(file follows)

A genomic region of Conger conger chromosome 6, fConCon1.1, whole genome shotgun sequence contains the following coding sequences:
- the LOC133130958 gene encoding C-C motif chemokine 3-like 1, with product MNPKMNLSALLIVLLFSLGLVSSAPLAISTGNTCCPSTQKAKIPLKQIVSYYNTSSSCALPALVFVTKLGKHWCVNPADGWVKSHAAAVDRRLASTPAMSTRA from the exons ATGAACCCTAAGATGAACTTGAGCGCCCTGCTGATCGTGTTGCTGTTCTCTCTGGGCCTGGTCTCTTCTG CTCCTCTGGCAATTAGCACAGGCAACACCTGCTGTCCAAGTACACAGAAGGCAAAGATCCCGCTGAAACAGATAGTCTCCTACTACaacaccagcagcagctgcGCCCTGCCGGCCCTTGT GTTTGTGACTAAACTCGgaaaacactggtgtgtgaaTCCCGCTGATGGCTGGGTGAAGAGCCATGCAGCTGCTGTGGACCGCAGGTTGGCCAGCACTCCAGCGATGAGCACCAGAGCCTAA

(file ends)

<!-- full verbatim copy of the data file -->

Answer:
A genomic region of Conger conger chromosome 6, fConCon1.1, whole genome shotgun sequence contains the following coding sequences:
- the LOC133130958 gene encoding C-C motif chemokine 3-like 1, with product MNPKMNLSALLIVLLFSLGLVSSAPLAISTGNTCCPSTQKAKIPLKQIVSYYNTSSSCALPALVFVTKLGKHWCVNPADGWVKSHAAAVDRRLASTPAMSTRA from the exons ATGAACCCTAAGATGAACTTGAGCGCCCTGCTGATCGTGTTGCTGTTCTCTCTGGGCCTGGTCTCTTCTG CTCCTCTGGCAATTAGCACAGGCAACACCTGCTGTCCAAGTACACAGAAGGCAAAGATCCCGCTGAAACAGATAGTCTCCTACTACaacaccagcagcagctgcGCCCTGCCGGCCCTTGT GTTTGTGACTAAACTCGgaaaacactggtgtgtgaaTCCCGCTGATGGCTGGGTGAAGAGCCATGCAGCTGCTGTGGACCGCAGGTTGGCCAGCACTCCAGCGATGAGCACCAGAGCCTAA